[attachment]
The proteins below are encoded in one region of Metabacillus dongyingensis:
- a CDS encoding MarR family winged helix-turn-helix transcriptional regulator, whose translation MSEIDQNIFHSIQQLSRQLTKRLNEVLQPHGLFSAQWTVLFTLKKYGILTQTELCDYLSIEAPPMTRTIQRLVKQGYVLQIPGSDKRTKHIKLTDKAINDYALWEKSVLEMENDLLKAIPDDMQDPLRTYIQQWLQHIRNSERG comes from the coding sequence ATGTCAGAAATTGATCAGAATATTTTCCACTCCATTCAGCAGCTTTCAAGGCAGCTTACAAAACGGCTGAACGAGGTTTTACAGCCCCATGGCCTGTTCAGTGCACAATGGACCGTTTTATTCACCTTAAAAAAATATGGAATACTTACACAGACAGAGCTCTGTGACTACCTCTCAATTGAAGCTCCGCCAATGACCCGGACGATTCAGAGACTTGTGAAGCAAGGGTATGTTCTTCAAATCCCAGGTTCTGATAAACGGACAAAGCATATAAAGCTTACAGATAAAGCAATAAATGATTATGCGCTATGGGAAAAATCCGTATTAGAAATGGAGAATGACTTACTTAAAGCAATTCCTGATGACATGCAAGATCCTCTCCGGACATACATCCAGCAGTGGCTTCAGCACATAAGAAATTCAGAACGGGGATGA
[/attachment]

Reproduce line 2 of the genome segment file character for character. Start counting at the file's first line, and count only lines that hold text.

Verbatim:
- a CDS encoding MarR family winged helix-turn-helix transcriptional regulator, whose translation MSEIDQNIFHSIQQLSRQLTKRLNEVLQPHGLFSAQWTVLFTLKKYGILTQTELCDYLSIEAPPMTRTIQRLVKQGYVLQIPGSDKRTKHIKLTDKAINDYALWEKSVLEMENDLLKAIPDDMQDPLRTYIQQWLQHIRNSERG comes from the coding sequence ATGTCAGAAATTGATCAGAATATTTTCCACTCCATTCAGCAGCTTTCAAGGCAGCTTACAAAACGGCTGAACGAGGTTTTACAGCCCCATGGCCTGTTCAGTGCACAATGGACCGTTTTATTCACCTTAAAAAAATATGGAATACTTACACAGACAGAGCTCTGTGACTACCTCTCAATTGAAGCTCCGCCAATGACCCGGACGATTCAGAGACTTGTGAAGCAAGGGTATGTTCTTCAAATCCCAGGTTCTGATAAACGGACAAAGCATATAAAGCTTACAGATAAAGCAATAAATGATTATGCGCTATGGGAAAAATCCGTATTAGAAATGGAGAATGACTTACTTAAAGCAATTCCTGATGACATGCAAGATCCTCTCCGGACATACATCCAGCAGTGGCTTCAGCACATAAGAAATTCAGAACGGGGATGA